to its number of branches and foreign banks facing the constraint
of limited number of branches. Hence, in order to achieve an
efficient banking system, the onus is on the Government to
encourage the PSBs to be run on professional lines.

To promote banking sector in India, Govt. has taken many steps


and formed several committee to review the banking needs and
the prospect the current scenario along with the safeguarding the
interest of the customers

Reserve bank of India


Economists and Planners consider monetary stability in an
economy as the most important function of a Central Bank. The
Prime function of a Central Bank is to ensure and secure
monetary stability i.e. to ensure that the growth rate of money
supply is consistent with the growth rate of output of goods and
services. In an open economy framework however the Central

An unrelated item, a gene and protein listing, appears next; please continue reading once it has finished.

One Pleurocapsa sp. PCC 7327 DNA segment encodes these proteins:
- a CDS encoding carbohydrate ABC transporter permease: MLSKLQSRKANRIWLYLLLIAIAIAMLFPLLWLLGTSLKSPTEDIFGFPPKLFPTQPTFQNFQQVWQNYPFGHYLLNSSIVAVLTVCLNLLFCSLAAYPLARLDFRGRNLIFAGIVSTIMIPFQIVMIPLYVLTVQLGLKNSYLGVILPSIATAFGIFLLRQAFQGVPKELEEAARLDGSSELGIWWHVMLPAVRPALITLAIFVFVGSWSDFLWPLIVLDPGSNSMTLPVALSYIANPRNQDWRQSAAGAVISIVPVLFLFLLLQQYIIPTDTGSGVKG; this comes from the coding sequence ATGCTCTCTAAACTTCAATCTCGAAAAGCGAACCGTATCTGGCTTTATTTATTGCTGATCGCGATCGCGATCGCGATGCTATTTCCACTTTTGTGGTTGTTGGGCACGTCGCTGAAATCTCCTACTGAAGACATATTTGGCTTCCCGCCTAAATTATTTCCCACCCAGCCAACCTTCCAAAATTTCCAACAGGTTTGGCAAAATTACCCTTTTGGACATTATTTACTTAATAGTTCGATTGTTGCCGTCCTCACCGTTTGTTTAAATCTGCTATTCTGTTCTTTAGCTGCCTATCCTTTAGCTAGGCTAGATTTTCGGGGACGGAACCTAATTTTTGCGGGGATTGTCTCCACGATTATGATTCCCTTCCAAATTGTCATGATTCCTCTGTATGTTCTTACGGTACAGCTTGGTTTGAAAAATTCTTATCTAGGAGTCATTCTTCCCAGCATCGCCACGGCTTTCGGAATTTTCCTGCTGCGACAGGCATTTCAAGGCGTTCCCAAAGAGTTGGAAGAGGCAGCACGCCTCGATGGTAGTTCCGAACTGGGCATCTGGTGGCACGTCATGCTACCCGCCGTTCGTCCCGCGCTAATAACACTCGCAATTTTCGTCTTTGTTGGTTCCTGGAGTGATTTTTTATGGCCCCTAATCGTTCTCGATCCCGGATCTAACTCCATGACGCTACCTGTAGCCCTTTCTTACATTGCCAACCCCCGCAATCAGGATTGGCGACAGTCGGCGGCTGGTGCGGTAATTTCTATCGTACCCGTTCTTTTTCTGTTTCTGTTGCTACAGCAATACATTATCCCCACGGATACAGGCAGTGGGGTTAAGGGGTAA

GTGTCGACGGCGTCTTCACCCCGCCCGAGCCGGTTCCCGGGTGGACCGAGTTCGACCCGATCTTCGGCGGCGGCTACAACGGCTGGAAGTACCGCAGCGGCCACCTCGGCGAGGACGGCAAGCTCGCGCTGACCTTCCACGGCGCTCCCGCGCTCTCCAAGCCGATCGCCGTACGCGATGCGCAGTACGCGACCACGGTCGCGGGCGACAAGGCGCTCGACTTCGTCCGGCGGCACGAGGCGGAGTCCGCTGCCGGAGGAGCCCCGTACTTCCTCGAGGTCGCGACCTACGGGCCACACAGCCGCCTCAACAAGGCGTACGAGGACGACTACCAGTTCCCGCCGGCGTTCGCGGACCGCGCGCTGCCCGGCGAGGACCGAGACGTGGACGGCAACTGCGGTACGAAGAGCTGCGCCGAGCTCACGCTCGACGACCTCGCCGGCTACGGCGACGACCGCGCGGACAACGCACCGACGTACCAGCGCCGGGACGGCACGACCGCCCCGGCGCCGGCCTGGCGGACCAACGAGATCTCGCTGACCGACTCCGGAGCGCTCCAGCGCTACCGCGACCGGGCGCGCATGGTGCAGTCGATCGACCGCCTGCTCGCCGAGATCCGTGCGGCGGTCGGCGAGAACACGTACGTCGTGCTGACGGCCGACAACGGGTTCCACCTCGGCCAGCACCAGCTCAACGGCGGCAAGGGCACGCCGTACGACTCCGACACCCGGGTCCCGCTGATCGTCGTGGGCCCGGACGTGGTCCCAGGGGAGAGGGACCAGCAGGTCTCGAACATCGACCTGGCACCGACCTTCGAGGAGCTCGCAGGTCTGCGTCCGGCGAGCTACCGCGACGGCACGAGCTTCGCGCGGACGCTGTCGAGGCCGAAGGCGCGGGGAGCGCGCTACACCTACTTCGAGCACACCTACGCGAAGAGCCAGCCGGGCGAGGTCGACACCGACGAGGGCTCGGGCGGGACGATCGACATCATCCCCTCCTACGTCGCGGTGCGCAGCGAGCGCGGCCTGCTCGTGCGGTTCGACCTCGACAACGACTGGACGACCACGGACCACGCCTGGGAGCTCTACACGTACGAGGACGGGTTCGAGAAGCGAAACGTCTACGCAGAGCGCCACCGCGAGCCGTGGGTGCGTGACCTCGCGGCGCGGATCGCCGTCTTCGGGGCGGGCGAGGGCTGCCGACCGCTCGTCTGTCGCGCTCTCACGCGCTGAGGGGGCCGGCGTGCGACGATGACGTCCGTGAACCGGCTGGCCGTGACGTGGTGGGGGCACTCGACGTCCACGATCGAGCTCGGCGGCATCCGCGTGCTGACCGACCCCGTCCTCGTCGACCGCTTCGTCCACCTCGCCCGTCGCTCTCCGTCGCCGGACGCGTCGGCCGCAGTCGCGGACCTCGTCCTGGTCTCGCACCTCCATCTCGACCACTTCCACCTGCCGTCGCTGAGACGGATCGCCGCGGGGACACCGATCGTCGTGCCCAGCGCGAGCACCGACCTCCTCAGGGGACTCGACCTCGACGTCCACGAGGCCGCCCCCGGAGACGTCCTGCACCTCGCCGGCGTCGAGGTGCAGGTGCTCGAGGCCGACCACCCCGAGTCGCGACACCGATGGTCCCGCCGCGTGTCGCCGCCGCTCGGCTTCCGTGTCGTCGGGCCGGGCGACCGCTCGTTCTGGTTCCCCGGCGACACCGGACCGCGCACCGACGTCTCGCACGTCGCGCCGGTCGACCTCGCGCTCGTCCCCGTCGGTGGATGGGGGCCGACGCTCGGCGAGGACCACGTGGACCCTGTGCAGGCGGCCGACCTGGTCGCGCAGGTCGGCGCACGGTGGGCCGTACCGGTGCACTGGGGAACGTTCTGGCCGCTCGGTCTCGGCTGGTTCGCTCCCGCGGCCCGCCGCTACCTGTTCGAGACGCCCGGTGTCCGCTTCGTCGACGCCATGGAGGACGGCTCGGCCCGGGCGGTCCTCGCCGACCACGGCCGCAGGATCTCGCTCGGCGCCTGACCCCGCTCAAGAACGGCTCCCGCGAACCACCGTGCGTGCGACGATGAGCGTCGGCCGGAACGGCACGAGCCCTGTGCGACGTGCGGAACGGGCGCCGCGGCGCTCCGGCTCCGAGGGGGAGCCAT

Banks is additionally entrusted with the responsibility of
managing the exchange rate. Since the inception of the economic
reforms when the Indian Economy embarked on a programme of
liberalization and exchange rate flexibility, the Reserve Bank of
India is managing its twin responsibilities of monetary stability
and exchange rate stability. The economy follows a managed float
system with RBI intervening in the event of violent fluctuations in
exchange rate. In an open economy framework with lesser
restrictions on capital flows, managing the monetary stability and
exchange rate stability pose a challenge for the Central Bank.